From Italian ‘porchetta’ to La Tasca ‘bibingka’: Christmas gift list

I am forever on the lookout for food gifts. The stuff I look for must be unique, but not necessarily expensive. And, of course, I want the recipient to close his eyes in satisfaction as he bites into it.   My Christmas list:   Chef Judy's Chiffonelle Cake. It's a light caramel cake with a tinge of lemon. Simple but simply delicious. It's my latest discovery. Tel. 09178975839     Casa Daza Empanadas. I don't usually like promoting my products, but I'll make an exception for these. They're that good. Best kaliskis empanada for me. Original or chicken---for me, the original has a slight edge. Tel. 7202290 or 09171490021   Bottled Gourm...Keep on reading: From Italian ‘porchetta’ to La Tasca ‘bibingka’: Christmas gift list.....»»

Category: newsSource:  inquirerRelated News5 hr. 25 min. ago

Mandatory ROTC bill violates laws protecting kids

President Rodrigo Duterte's proposal to require senior high school students to complete a two-year military training course would violate domestic laws and international agreements protecting minors from being involved in warfare, a group of military reservists from the University of the Philippines said on Monday. At the hearing of the House committee on basic education and culture, UP Vanguard chair Gilbert Reyes said while they support the President's plan to revive the Reserve Officers Training Corps (ROTC) program, only students at least 18 years old should be covered by the mandatory training. New military system Reyes, a lawyer, said House Bill No. 5113 authored by House ...Keep on reading: Mandatory ROTC bill violates laws protecting kids.....»»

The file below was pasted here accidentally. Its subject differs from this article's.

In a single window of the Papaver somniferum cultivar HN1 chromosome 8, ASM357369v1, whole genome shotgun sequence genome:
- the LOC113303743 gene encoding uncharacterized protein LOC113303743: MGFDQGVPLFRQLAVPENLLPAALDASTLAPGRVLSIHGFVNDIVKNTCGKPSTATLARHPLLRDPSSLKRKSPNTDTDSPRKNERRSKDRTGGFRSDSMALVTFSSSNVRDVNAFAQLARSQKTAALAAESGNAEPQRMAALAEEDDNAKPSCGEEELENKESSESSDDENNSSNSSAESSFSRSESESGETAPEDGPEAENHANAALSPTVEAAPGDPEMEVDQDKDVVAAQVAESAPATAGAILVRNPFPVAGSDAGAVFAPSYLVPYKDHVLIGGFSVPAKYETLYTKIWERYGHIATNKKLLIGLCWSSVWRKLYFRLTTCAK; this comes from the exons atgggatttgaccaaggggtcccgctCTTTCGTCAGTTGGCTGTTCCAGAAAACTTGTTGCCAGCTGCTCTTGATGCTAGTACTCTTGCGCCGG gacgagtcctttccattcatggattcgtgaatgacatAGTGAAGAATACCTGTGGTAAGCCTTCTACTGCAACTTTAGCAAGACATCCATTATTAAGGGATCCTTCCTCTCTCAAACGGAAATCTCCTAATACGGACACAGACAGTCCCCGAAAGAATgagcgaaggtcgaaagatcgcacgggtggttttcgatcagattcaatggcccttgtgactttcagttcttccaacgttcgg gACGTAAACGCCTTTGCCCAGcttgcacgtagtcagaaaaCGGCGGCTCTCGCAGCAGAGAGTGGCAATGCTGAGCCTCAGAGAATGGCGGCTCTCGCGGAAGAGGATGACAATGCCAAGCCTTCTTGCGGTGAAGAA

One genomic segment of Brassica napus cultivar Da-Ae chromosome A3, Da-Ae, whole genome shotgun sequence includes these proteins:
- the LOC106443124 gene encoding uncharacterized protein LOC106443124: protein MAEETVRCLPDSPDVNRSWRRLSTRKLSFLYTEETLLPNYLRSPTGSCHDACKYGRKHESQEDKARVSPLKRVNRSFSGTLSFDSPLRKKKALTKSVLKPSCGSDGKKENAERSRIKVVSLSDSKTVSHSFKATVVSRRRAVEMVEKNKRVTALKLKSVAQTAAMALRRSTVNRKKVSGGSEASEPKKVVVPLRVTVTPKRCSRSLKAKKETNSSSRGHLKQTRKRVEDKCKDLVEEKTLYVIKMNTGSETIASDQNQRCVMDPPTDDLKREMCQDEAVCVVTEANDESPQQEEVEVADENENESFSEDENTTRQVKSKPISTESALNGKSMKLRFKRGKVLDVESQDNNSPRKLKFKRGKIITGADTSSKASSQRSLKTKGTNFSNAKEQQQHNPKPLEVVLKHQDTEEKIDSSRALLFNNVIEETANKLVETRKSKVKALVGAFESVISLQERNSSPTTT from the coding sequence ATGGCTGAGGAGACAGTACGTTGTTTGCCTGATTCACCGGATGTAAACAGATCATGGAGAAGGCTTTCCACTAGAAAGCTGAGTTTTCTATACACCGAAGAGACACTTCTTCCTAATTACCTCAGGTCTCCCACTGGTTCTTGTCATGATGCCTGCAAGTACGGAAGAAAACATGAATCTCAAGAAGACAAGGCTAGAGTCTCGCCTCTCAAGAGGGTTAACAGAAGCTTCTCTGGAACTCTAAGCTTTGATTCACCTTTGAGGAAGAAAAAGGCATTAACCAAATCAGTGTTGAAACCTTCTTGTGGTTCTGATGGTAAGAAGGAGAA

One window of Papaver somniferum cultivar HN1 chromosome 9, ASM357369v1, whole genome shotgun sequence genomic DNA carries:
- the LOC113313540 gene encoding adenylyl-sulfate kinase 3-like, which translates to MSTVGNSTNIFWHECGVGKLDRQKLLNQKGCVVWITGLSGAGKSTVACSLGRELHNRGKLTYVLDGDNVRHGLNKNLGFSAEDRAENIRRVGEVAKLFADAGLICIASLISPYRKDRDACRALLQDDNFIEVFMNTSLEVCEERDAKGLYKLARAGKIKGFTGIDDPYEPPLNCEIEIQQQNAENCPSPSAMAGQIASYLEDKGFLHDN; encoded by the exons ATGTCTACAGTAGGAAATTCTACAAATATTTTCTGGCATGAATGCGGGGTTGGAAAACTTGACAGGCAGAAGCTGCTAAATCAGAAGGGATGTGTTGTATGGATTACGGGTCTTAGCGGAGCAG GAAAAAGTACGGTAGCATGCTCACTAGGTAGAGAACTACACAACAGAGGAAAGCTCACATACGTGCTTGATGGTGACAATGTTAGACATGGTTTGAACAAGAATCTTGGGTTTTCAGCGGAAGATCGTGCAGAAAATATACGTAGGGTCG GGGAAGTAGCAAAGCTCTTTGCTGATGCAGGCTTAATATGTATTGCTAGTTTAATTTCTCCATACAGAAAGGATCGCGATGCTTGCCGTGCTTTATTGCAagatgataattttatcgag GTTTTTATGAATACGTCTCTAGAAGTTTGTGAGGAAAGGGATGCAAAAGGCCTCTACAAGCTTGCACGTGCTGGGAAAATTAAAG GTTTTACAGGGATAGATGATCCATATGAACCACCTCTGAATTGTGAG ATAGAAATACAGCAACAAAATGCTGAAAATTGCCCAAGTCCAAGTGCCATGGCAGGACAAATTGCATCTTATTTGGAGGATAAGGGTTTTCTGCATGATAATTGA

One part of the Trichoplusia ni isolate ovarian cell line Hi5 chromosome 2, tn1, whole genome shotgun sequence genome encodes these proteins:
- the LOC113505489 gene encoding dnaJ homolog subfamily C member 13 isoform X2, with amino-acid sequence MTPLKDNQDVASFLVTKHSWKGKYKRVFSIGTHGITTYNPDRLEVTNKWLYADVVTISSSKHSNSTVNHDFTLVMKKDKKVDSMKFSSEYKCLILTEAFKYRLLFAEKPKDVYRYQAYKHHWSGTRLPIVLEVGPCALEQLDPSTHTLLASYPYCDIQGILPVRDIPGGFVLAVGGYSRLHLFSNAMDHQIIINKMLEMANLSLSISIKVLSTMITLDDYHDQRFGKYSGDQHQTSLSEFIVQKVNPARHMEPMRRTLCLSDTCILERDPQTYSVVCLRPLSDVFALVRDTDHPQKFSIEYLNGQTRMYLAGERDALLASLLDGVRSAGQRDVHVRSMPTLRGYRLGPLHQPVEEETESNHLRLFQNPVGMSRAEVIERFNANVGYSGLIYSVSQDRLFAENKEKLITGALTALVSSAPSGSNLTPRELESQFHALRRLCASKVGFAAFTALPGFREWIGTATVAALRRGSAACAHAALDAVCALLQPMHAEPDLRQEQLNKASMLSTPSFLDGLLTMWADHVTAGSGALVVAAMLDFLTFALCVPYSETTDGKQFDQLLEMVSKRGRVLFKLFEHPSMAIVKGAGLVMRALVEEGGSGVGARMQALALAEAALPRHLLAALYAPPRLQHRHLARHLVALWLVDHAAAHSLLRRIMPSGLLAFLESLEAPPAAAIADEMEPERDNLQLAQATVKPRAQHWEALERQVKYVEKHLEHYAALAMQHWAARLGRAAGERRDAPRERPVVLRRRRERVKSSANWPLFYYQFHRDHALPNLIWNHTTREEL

Category: newsSource:  inquirerRelated NewsDec 10th, 2018

Longtime friends James, Wade prepare for last meeting as opponents